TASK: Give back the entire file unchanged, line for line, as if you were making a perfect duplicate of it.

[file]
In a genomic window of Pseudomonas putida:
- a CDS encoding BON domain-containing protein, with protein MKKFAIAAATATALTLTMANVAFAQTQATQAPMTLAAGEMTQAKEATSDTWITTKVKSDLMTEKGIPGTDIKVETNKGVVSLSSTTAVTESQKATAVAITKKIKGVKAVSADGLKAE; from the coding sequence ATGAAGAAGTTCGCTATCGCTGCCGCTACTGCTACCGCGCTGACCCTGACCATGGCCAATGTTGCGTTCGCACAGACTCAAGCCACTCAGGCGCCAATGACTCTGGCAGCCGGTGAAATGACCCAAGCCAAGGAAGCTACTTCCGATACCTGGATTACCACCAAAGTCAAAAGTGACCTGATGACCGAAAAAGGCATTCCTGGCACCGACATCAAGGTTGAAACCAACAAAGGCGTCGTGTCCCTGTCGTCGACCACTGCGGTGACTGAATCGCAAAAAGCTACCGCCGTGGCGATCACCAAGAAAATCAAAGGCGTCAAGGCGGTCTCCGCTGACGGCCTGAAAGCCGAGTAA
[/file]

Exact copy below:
In a genomic window of Pseudomonas putida:
- a CDS encoding BON domain-containing protein, with protein MKKFAIAAATATALTLTMANVAFAQTQATQAPMTLAAGEMTQAKEATSDTWITTKVKSDLMTEKGIPGTDIKVETNKGVVSLSSTTAVTESQKATAVAITKKIKGVKAVSADGLKAE; from the coding sequence ATGAAGAAGTTCGCTATCGCTGCCGCTACTGCTACCGCGCTGACCCTGACCATGGCCAATGTTGCGTTCGCACAGACTCAAGCCACTCAGGCGCCAATGACTCTGGCAGCCGGTGAAATGACCCAAGCCAAGGAAGCTACTTCCGATACCTGGATTACCACCAAAGTCAAAAGTGACCTGATGACCGAAAAAGGCATTCCTGGCACCGACATCAAGGTTGAAACCAACAAAGGCGTCGTGTCCCTGTCGTCGACCACTGCGGTGACTGAATCGCAAAAAGCTACCGCCGTGGCGATCACCAAGAAAATCAAAGGCGTCAAGGCGGTCTCCGCTGACGGCCTGAAAGCCGAGTAA